An Almost Perfect Variation on Pride and Prejudice
Rating: 4 out of 5 stars
Having read all of Abigail Reynold’s published works and since I am eagerly anticipating her next one, I consider myself an ardent fan of hers. What draws me to Ms. Reynold’s novels is her passionate and down-to-earth portrayal of Elizabeth Bennet and Fitzwilliam Darcy. In addition, I love the fact that she can essentially take our beloved Pride and Prejudice, steer it in a different direction, yet have it find its way back on course seamlessly and logically. There are four other books similar to this one that also take the original plot of Pride and Prejudice and ask the question “what if?” In this particular novel the “what if” question is: What if Mr. Darcy didn’t leave the inn at Lambton when Lizzy receives Jane’s missive about Lydia and Wickham? What if Lizzy, realizing she had grossly misjudged him, extended an olive branch to Darcy by thanking him for his hospitality and courteousness towards her and her relatives? What would happen next?
(One thing readers should be made aware of before reading a book by Abigail Reynolds is that her stories include intimate and romantic scenes, sometimes they can be rated R. In this book though, they are more PG-13.)
Ms. Reynolds approaches writing a sequel to Pride and Prejudice reverently and tactfully. Some of her strengths are her knowledge of Pride and Prejudice and her creative variations. In addition, she is very successful in writing clever banters and amusing verbal exchanges. Examples of this can be found in a scene where Mr. Bennet and Mr. Darcy have a battle wit and wills. (One of my favorite scenes!)
The character portrayals in this novel are considerably accurate, Ms. Reynolds expands some characters and provides us with new insight, therefore they may seem slightly altered. Darcy is depicted as vulnerable and unsure of Elizabeth’s love for him, even after she accepts him. It is plausible that Darcy feels insecure because he was unceremoniously refused and was told he was “the last man in the world” she would ever want to marry. In addition, Lizzy is having a difficult time accepting the fact that Darcy would go through so many obstacles and defy his family because of his love for her.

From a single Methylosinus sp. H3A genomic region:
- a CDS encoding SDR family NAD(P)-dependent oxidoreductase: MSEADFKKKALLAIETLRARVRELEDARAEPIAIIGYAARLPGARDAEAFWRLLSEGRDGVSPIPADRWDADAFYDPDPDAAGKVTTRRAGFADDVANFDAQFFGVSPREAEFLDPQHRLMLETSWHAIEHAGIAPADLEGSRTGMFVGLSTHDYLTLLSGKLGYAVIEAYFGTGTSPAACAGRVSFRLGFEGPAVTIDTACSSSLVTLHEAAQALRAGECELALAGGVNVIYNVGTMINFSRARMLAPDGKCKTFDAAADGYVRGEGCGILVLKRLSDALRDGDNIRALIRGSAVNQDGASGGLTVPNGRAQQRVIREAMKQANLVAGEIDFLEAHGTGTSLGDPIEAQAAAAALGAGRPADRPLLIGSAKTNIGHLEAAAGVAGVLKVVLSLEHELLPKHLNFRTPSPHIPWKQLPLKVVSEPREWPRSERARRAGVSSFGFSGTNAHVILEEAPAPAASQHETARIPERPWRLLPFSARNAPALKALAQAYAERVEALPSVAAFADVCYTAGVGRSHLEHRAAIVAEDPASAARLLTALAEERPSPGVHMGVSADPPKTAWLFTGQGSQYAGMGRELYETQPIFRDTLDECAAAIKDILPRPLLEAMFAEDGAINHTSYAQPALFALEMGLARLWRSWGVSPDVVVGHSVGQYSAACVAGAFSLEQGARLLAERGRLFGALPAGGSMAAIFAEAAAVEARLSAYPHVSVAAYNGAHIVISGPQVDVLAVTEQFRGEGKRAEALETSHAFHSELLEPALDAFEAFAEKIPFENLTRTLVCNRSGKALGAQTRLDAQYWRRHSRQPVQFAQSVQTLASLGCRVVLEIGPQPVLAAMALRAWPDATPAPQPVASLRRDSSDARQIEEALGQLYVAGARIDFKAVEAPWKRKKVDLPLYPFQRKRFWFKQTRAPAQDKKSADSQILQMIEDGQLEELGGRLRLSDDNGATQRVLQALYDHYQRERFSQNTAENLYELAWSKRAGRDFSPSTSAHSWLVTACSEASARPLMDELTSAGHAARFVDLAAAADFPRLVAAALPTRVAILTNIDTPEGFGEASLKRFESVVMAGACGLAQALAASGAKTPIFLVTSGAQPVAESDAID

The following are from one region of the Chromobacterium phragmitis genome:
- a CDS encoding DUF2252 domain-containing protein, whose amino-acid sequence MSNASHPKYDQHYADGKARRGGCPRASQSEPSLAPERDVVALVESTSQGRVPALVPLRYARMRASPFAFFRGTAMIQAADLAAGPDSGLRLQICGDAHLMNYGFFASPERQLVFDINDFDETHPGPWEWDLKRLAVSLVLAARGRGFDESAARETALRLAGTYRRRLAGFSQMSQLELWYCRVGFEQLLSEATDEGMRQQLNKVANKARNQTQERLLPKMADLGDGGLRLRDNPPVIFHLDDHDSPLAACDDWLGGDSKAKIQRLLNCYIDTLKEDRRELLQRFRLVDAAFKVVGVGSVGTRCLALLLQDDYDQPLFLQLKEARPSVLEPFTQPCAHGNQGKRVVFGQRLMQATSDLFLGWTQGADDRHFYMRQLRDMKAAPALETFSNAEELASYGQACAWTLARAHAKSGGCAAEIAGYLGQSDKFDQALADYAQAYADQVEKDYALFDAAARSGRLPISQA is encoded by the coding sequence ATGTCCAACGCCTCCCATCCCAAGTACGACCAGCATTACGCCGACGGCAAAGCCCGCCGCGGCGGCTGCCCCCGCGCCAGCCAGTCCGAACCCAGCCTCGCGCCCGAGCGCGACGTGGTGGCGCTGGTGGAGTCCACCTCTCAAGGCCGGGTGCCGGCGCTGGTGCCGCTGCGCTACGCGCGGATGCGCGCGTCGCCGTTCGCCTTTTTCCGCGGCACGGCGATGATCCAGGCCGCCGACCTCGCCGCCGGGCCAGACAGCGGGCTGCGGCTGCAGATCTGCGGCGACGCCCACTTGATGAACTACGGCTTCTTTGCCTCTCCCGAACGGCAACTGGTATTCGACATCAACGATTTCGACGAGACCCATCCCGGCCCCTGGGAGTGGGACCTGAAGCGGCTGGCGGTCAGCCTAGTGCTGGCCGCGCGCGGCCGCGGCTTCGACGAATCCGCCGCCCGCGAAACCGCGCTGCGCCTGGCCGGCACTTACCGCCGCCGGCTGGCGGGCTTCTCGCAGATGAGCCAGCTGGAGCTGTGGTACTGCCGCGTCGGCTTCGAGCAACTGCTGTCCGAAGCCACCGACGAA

One criticism I have about this variation is that some things were a little overdone. There are two things, in my opinion, that were a little excessive in this book: One is the many kissing scenes, it is wonderful to read about Darcy and Elizabeth in amorous embraces, however, they occurred a little too frequently and redundantly. Secondly, like I said earlier, Darcy is portrayed as vulnerable and insecure, but perhaps he was a little too insecure. It is believable that Darcy may need reassurances of Elizabeth’s love and feel jealousy towards Colonel Fitzwilliam, but Ms. Reynolds’ Mr. Darcy was beginning to look like he would never be secure or trust in Elizabeth’s love.
This novel is brief at about 140 pages, and though it may not contain many exciting occurrences or dramatic events, it does display an emotional and heartrending journey of Elizabeth and Darcy. Nevertheless, the reason this book received four stars instead of five was from me was because I felt Ms. Reynolds left out two important scenes and the book felt bereft without them. The first is the return of Wickham and Lydia to Longbourn. Did they go straight to Newcastle? The other, more important scene, is Lady Catherine’s visit to Longbourn. What would Elizabeth say to Lady Catherine’s insults and abusive comments now that the situation between her and Darcy is different?
I recommend this book to readers who don’t mind romantic and amorous scenes, are open-minded, and are interested in seeing Pride and Prejudice take a different path.